An essential guide to M2M technology for manufacturers
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Access to real-time supply chain information has become a must-have for manufacturers in recent years. With the explosion of wireless networks and cloud computing, manufacturers are looking for instant communication across the shop floor or across the ocean. Machine-to-machine, or M2M, technology puts these real-time intelligence capabilities directly into the devices that manufacturing operations depend on.
Machine-to-machine technology is a somewhat misleading phrase when it comes to manufacturing, according to Joe Barkai, research vice president at Framingham, Mass., research firm IDC Manufacturing Insights. "It really means 'machine to back office' or 'machine to humans,' where these machines are communicating from a remote location to a centralized location," he said.
Originally, M2M was mostly focused on remote diagnostics and maintenance, Barkai explained. Machines with M2M applications built in can send an alert to their owners when something is wrong. A repair person can then arrive quickly and with the right parts, reducing the need for multiple service visits.
Product restocking is another basic use case for M2M technology, said Barkai. "If an ATM or vending machine is running out of products, you don't have to find this out by making regular maintenance rounds -- now the machine can tell you instantly," he said.
Utility companies are starting to use M2M applications for their own routine maintenance, according to Michele Pelino, principal analyst at Cambridge, Mass.-based Forrester Research Inc. Sensor-enabled "smart meters" can instantly transfer data on a location's gas or electricity use back to a central office, cutting down on monthly in-person meter checks, she said.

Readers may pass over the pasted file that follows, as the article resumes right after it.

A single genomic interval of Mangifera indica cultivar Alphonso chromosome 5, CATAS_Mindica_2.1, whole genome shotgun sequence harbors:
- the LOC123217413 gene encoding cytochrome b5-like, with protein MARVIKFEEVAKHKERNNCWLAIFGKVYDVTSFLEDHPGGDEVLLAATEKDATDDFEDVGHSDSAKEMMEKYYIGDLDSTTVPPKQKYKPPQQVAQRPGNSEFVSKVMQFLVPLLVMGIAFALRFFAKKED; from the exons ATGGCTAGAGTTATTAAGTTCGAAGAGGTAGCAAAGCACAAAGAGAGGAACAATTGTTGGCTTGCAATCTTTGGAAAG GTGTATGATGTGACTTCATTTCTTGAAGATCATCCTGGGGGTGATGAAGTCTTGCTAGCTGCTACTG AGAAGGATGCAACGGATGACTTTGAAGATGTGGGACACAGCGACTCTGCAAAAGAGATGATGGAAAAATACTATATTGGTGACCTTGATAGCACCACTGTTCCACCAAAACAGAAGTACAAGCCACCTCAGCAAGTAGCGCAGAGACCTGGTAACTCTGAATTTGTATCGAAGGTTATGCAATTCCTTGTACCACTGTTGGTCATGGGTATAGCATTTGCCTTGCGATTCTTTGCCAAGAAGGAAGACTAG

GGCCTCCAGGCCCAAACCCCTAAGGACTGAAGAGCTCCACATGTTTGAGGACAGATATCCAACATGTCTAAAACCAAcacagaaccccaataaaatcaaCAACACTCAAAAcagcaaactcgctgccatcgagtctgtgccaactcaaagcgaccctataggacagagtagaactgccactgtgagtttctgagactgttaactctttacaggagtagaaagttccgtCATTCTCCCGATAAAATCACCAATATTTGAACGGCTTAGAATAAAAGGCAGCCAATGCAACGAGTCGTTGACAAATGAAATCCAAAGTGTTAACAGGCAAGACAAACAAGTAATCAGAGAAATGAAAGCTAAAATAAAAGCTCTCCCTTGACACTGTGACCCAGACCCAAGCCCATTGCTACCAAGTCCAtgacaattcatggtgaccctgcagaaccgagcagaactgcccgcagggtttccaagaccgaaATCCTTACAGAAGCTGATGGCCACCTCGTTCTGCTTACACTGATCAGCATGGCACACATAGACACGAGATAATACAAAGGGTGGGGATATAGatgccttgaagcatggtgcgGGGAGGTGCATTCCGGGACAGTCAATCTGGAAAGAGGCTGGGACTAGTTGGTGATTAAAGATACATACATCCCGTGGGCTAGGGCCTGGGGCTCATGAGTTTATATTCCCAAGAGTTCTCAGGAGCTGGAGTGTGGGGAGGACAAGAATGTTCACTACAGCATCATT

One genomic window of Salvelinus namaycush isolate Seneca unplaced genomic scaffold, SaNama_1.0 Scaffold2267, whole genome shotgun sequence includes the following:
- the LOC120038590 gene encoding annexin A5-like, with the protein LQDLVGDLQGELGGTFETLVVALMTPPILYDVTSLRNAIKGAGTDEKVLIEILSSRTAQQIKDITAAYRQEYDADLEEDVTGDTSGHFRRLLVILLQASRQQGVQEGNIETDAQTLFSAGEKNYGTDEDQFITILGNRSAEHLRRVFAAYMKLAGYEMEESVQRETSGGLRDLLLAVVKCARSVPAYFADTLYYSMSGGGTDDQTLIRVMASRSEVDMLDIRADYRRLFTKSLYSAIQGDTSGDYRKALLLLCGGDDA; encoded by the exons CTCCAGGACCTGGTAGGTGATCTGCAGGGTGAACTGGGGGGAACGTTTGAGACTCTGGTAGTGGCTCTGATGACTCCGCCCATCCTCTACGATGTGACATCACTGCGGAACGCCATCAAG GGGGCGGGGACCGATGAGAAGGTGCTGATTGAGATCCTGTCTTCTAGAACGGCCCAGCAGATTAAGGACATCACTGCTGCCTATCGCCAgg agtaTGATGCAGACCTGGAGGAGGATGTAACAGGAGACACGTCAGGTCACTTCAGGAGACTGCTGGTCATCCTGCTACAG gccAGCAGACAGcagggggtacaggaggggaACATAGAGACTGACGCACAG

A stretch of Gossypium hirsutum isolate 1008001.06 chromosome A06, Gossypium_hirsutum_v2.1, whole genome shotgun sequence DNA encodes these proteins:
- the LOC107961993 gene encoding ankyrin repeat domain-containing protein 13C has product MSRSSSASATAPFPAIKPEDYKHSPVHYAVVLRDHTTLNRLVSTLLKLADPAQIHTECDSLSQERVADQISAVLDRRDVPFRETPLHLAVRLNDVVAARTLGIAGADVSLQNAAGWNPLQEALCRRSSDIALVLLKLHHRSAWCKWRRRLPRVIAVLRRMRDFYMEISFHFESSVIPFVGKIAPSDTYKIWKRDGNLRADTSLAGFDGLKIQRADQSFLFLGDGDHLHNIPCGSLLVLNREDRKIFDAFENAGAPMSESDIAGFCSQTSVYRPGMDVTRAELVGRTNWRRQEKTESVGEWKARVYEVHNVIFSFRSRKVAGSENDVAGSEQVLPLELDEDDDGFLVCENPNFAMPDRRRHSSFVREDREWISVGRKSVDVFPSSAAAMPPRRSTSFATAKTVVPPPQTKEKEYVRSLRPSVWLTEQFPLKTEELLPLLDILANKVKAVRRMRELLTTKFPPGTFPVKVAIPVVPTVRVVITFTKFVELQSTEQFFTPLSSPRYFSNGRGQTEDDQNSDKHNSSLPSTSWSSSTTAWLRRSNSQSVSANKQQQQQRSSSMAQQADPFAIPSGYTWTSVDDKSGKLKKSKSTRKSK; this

"M2M technologies have been around a long time, but now we're seeing more use cases being driven by the fact that the price points by device are going down, and there is much more wireless connectivity for transporting information," Pelino explained.
Some manufacturers have transferred some of these new, more affordable applications of M2M to the consumer side. Barkai sees this happening particularly in the automotive industry, where M2M is generally referred to as "telematics." In-car intelligent sensors send alerts about engine trouble, or even save lives through real-time accident diagnostic programs like OnStar. Pelino points to medical device manufacturers, many of which are giving patients the power to measure critical functions such as heart rate, blood pressure and glucose levels, and send that information directly to their doctors.
M2M software in manufacturing environments
M2M's uses aren't limited to product maintenance; intelligent machines also increase efficiency throughout the manufacturing process, expert say.
"While from the grand technology perspective, M2M is usually a one-size-fits-all, there are some more specific applications on the manufacturing verticals levels," said Herb Congdon, associate vice president of the Telecommunications Industry Association (TIA). "There are RFID tags and just-in-time manufacturing [M2M uses], as well as controlling and tracking what's coming in and going out of the warehouse. With a lot of M2M technology, what we're talking about is sensors; these sensors can be tracked all the way through the manufacturing process."
When the various machines used during the manufacturing process can talk to each other, businesses can make mission-critical decisions in real time, according to Congdon. "That's the real benefit. We've kind of seen some of those benefits with [program logic controllers] but M2M is more," he said. "It helps with the entire process from raw materials to outgoing products, as well as transportation and storage."
In the early days of M2M, communication between devices was limited to point-to-point, localized interactions, Congdon said. Now with the availability of new sensors and chips, companies can communicate with their machines through the cloud. "The home office can keep track of what's going on in their facilities all over the world as if they were across the street," he said. "All the info that was only available locally can now be accessed anywhere at any given time, and that adds real confidence to the decision-making process."